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Saturninius Secundus Salutius was a career Roman official who was a native of Gaul. He was a quaestor when he became a member of Julian's staff, while the latter was Caesar in Gaul. Salutius was well versed in Greek philosophy and rhetoric and won the respect of Julian. It was probably through his counsel that Julian developed the skills of administration he displayed in Gaul. In 359, Constantius removed him from Gaul.[1][2]

When Julian became sole emperor, he raised Salutius to praetorian prefect of the Orient late in 361. One of Salutius' early tasks was to oversee the Chalcedon tribunal.[3] He has sometimes been identified with "Sallustius the Philosopher", author of the pagan theological pamphlet On the Gods and the World.[4]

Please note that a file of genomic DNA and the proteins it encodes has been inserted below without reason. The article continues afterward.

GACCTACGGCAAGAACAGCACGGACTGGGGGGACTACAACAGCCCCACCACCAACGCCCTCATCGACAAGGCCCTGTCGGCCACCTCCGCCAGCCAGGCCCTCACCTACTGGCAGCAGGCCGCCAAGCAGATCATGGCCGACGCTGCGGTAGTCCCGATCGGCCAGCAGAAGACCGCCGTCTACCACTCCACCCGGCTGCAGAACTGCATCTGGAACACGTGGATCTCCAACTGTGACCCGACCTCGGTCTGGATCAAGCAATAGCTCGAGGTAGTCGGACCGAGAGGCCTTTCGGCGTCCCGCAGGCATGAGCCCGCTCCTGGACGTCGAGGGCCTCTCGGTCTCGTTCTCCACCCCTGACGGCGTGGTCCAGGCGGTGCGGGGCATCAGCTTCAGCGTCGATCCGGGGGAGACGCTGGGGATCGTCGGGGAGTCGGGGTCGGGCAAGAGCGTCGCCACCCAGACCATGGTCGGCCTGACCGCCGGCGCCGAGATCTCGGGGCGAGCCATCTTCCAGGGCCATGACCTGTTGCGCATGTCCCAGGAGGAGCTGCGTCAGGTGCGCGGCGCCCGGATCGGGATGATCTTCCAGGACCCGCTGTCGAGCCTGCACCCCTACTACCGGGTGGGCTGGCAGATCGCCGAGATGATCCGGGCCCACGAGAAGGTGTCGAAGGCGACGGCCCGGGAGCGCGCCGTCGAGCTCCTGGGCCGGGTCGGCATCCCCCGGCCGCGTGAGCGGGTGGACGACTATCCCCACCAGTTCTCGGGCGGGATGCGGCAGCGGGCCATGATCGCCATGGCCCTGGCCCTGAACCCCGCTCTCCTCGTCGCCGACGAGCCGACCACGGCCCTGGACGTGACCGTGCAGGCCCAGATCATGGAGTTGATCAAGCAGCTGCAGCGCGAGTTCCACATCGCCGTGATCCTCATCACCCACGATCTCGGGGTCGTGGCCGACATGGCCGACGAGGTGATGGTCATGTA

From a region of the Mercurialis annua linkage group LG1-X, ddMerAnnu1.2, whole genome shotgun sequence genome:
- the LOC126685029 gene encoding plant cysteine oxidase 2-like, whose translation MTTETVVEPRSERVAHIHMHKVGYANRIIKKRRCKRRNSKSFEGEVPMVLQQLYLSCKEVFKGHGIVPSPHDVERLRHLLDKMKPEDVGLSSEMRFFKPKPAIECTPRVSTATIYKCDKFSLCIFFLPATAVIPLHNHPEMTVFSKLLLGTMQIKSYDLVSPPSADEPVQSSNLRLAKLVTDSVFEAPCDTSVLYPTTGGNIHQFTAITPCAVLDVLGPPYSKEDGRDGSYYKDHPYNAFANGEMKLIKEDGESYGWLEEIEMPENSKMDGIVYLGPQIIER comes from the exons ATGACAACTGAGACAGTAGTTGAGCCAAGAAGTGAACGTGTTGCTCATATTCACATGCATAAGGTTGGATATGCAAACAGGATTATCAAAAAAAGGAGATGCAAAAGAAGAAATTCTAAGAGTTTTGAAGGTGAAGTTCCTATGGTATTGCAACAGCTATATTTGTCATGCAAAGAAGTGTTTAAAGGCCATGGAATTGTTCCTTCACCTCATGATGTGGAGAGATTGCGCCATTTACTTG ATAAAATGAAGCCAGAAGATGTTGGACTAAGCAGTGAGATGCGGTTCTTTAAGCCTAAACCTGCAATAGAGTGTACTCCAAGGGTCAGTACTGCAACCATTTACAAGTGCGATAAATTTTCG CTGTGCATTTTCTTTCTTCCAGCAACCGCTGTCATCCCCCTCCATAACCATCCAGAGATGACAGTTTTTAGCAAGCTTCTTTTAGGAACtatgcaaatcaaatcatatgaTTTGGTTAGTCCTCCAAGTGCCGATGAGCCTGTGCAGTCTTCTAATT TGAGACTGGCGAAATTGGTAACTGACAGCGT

Salutius accompanied his emperor on the Persian campaign, during which Julian was killed. As a sign of their great respect for him, the military command first nominated him to become their emperor, but Salutius refused the honor, pleading illness and old age, and the purple then fell to Jovian.[5][6] After the return from Persia, Salutius continued in the office of praetorian prefect during the reign of Valentinian until he was replaced by Nebridius.[7]


  1. ^ Athanassiadi, pp. 68-9.
  2. ^ Bowersock, pp. 44-5.
  3. ^ Ammianus Marcellinus, Res Gestae, 22.3.1.
  4. ^ Mario Meunier. "Prolégomènes", in Salluste le Philosophe, Des Dieux et du Monde, p. 5. (in French)
  5. ^ Bowersock, p. 118.
  6. ^ Ammianus Marcellinus, Res Gestae, 25.5.3.
  7. ^ Ammianus Marcellinus, Res Gestae, 26.7.4.


  • Athanassiadi, Polymnia, Julian: An Intellectual Biography, Routledge, London, 1992. ISBN 0-415-07763-X
  • Bowersock, Glen Warren, Julian the Apostate, London, 1978. ISBN 0-674-48881-4
  • Rolfe, John C., translator, Ammianus Marcellinus, HUP, Cambridge Mass., 1956.